One of the more gettable-at books is Thomas J. Barfield, A Perilous Frontier: Nomadic Empires and China, 221BC to AD 1757. He has a chapter on ‘Mongol Political Organization’ where he discusses Chinggis’ move away from political dependence on kinship and clans. Chinggis had his reasons to distrust his kin, which, Barfield argues, was what led him to abandon tribal government, reject the aristocracy of the clans and switch to a talent system. Mongolian political organization was not, therefore, the culmination of a long evolving steppe tradition, but a deviation from it.
Barfield is one opinion. You find another strongly-put case in Isenbike Togan, Flexibility and Limitation in Steppe Formations: The Kerait Khanate and Chinggis Khan. This is not an easy read. But if Chinggis the radical is your interest, it’s possible to consult the section on him as a stand-alone: ‘The New Universal Order’. Togan sees the beginning of an ‘anti-tribal movement’ before Chinggis, a voluntary, popular movement that Chinggis came to lead and made into a central policy.
He started with his nokers, his companions: With his reputation of righteousness and fairness he was able to build a following… The noker functioned on the principles of equality among participants… this basic relationship of loyalty and equality was transferred… into the ranks of the army of conquest... Groups joined him – not tribal groups but people who had split from their tribes. We get a sense of the excitement of the small groups who joined Temujin… These people who had used their right of volition to join him were now becoming part of a new organization.
Togan talks about ‘detribalization’ – riddance to the old order. Chinggis directed his anti-tribe measures not against tribes in general but those whose leadership had become ‘dynastic’. The main objective of these policies was to create a society in which individuals, irrespective of their tribal, ethnic or religious background, could participate around common goals. She goes on to discuss his separation of wealth and power – his cutting of the ties between those two things – and his institutionalized redistribution… to the soldiers, to the common man.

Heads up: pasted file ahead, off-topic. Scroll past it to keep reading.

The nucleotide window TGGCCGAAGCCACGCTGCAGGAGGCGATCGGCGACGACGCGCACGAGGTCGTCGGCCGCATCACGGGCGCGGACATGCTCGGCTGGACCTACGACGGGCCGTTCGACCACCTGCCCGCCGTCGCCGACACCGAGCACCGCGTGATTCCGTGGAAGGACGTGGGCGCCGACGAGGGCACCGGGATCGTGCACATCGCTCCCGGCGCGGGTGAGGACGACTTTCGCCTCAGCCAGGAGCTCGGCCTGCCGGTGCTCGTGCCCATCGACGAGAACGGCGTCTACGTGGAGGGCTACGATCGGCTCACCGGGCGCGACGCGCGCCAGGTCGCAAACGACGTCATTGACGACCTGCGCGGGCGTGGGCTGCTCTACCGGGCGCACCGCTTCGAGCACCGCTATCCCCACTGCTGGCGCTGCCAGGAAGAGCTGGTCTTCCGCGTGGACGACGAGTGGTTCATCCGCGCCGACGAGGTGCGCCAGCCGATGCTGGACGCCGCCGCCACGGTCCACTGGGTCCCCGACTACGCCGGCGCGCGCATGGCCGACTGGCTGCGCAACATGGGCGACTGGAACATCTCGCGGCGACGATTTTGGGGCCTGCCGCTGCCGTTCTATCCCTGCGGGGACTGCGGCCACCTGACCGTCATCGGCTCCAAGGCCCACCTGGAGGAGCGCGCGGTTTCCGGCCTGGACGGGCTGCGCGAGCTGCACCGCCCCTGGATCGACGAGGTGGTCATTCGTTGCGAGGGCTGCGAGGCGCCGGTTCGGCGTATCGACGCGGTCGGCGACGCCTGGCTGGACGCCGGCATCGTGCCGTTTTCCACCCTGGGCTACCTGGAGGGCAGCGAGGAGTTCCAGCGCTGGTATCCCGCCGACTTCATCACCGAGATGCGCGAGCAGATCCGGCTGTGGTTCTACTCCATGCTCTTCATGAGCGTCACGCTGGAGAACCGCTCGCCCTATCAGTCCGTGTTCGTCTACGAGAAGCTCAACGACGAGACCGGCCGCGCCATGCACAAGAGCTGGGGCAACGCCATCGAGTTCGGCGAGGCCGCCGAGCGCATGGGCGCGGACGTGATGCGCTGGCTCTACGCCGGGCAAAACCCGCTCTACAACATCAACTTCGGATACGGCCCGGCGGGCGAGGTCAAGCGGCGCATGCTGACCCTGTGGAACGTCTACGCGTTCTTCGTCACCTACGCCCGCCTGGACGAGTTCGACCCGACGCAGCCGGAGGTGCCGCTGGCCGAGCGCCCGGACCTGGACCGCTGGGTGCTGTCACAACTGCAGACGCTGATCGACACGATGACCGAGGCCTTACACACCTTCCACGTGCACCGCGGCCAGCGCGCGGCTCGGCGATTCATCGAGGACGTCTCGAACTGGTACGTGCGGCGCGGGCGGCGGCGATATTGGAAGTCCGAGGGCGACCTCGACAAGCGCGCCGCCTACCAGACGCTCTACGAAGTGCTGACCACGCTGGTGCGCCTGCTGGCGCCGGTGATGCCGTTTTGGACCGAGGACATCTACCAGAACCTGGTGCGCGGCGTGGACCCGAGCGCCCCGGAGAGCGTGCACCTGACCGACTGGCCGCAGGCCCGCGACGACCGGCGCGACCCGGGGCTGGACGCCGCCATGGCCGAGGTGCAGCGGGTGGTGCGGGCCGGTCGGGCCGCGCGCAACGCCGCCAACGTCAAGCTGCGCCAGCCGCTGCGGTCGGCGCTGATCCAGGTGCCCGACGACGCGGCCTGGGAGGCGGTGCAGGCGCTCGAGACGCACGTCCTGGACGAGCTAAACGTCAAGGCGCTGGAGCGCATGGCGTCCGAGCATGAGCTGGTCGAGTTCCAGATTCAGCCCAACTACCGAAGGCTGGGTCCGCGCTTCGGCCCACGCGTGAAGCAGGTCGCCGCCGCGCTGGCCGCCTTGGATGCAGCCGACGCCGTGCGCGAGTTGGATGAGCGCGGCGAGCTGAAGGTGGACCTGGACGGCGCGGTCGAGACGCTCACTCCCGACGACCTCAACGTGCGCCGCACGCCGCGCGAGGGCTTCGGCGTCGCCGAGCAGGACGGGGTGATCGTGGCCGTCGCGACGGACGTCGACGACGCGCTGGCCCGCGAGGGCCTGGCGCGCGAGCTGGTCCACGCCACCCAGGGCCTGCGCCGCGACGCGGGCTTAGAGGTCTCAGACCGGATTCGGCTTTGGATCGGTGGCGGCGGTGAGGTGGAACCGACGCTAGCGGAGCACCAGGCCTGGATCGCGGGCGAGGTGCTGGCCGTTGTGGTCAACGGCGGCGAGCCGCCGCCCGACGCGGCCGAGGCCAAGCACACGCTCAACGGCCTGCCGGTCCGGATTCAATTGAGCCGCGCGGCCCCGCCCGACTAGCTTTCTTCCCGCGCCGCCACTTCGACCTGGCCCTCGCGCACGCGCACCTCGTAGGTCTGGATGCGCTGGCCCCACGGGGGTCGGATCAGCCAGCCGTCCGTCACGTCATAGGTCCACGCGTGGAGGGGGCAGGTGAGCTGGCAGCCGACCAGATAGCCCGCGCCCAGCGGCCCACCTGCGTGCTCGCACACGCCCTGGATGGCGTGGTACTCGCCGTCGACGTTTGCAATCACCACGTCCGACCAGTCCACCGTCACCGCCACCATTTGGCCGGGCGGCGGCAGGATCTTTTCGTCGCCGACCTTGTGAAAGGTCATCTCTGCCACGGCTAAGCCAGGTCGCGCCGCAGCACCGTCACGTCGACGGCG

Togan also maintains that Chinggis – in his jasagh, his ordinances – severed religion and power. The Chinggisid period stands out with its tendencies that we are inclined to call ‘secular’. In the separation of the divine from wealth and power Chinggis Khan was successful… No-one was more divine than another; no-one was better, no-one was closer to the sacred ancestors… This aspect of the Jasagh remained uncontested until the sixteenth-seventeenth century when again divinity emerged in the cloak of saintliness (sayyid, qutughtu)… that is, Islamic and Buddhist saints.
There you have Isenbike Togan and her bold strokes on behalf of twelfth and thirteenth century ideology: a belief in and a conscious fight for universalism.
There are bits and pieces online that you can read. Here’s a few links to articles on Chinggis and politics:
‘Something New Under the Sun: The Mongol Empire’s Innovations in Steppe Political Organization and Military Strategy’ by Thomas J. Barfield (him of the first book I mentioned – an abstract of his argument)
‘The Legacy of Chinggis Khan in Law and Politics’ by Prof. Robert D. McChesney – on ‘what we might call the constitutional system introduced by the Mongols’ (his jasagh or yasa)
As a curiosity, ‘Chengiz Khan and Nehru’ by Jack Weatherford – Jawaharlal Nehru, in prison for his work towards Indian independence, muses on the Mongols’ struggle
And the hats, I hear you ask? These are details from a Mongol court scene, celebrations of an enthronement: an illustration to Rashid a-Din’s world history, written in Persian under Mongol patronage.
see my page Amgalant and me